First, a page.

Northwest Coast art

Northwest Coast art is the term commonly applied to a style of art created primarily by artists from Tlingit, Haida, Heiltsuk, Nuxalk, Tsimshian, Kwakwaka’wakw, Nuu-chah-nulth and other First Nations and Native American tribes of the Northwest Coast of North America, from pre-European-contact times up to the present.

Distinguishing characteristics

Two-dimensional Northwest Coast art is distinguished by the use of formlines, and the use of characteristic shapes referred to as ovoids, U forms and S forms. Before European contact, the most common media were wood (often Western red cedar), stone, and copper; since European contact, paper, canvas, glass, and precious metals have also been used. If paint is used, the most common colours are red and black, but yellow is also often used, particularly among Kwakwaka’wakw artists. Chilkat weaving applies formline designs to textiles. Tlingit, Haida, and Tsimshian have traditionally produced Chilkat woven regalia, from wool and yellow cedar bark, that is important for civic and ceremonial events, including potlatches.

Totem Poles, a type of Northwest Coast art

The patterns depicted include natural forms such as bears, ravens, eagles, orcas, and humans; legendary creatures such as thunderbirds and sisiutls; and abstract forms made up of the characteristic Northwest Coast shapes. Totem poles are the most well-known artifacts produced using this style. Northwest Coast artists are also notable for producing characteristic “bent-corner” or “bentwood” boxes, masks, and canoes. Northwest Coast designs were also used to decorate traditional First Nations household items such as spoons, ladles, baskets, hats, and paddles; since European contact, the Northwest Coast art style has increasingly been used in gallery-oriented forms such as paintings, prints and sculptures.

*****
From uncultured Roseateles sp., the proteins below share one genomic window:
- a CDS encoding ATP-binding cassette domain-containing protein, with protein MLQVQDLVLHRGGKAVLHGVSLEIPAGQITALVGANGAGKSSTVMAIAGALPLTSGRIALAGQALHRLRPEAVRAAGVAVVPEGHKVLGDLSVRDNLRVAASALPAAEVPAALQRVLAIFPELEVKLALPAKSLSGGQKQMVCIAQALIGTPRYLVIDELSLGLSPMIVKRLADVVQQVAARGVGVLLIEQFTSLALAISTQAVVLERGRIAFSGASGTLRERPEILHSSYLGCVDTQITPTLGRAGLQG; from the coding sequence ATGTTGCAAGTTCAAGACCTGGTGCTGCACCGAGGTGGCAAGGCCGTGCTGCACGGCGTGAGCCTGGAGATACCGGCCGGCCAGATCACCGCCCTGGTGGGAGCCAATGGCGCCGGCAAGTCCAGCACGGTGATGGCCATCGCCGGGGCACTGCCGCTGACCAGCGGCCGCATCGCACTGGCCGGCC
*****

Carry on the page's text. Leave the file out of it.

Mary Ebbets Hunt – Chilkat blanket

Although highly conventionalized decorative design occurs all along the coast, to the south and north of this center the representational motive becomes progressively stronger. Krickeberg characterizes this as a fresh naturalism to the south among the Kwakiutl, Nootka, and Salish and a certain relationship to Eskimo engraving and painting among the Tlingit to the north. The shift in emphasis is gradual – Bella Bella art, for example, has a close affinity to its Coast Tsimshian counterpart. Two-dimensional art of all these groups, however, is much more closely related than is their sculpture, especially among the northern tribes of Tlingit, Haida, Tsimshian, and Bella Bella.

Textile arts from the Northwest Coast include Chilkat weaving, Raven’s Tail Weavings, Button Blankets, and elaborate ceremonial regalia using a range of materials. Three dimension art was created from many materials, notably wood.

Source From Wikipedia, the free encyclopedia

Be the first to comment

Leave a Reply

Your email address will not be published.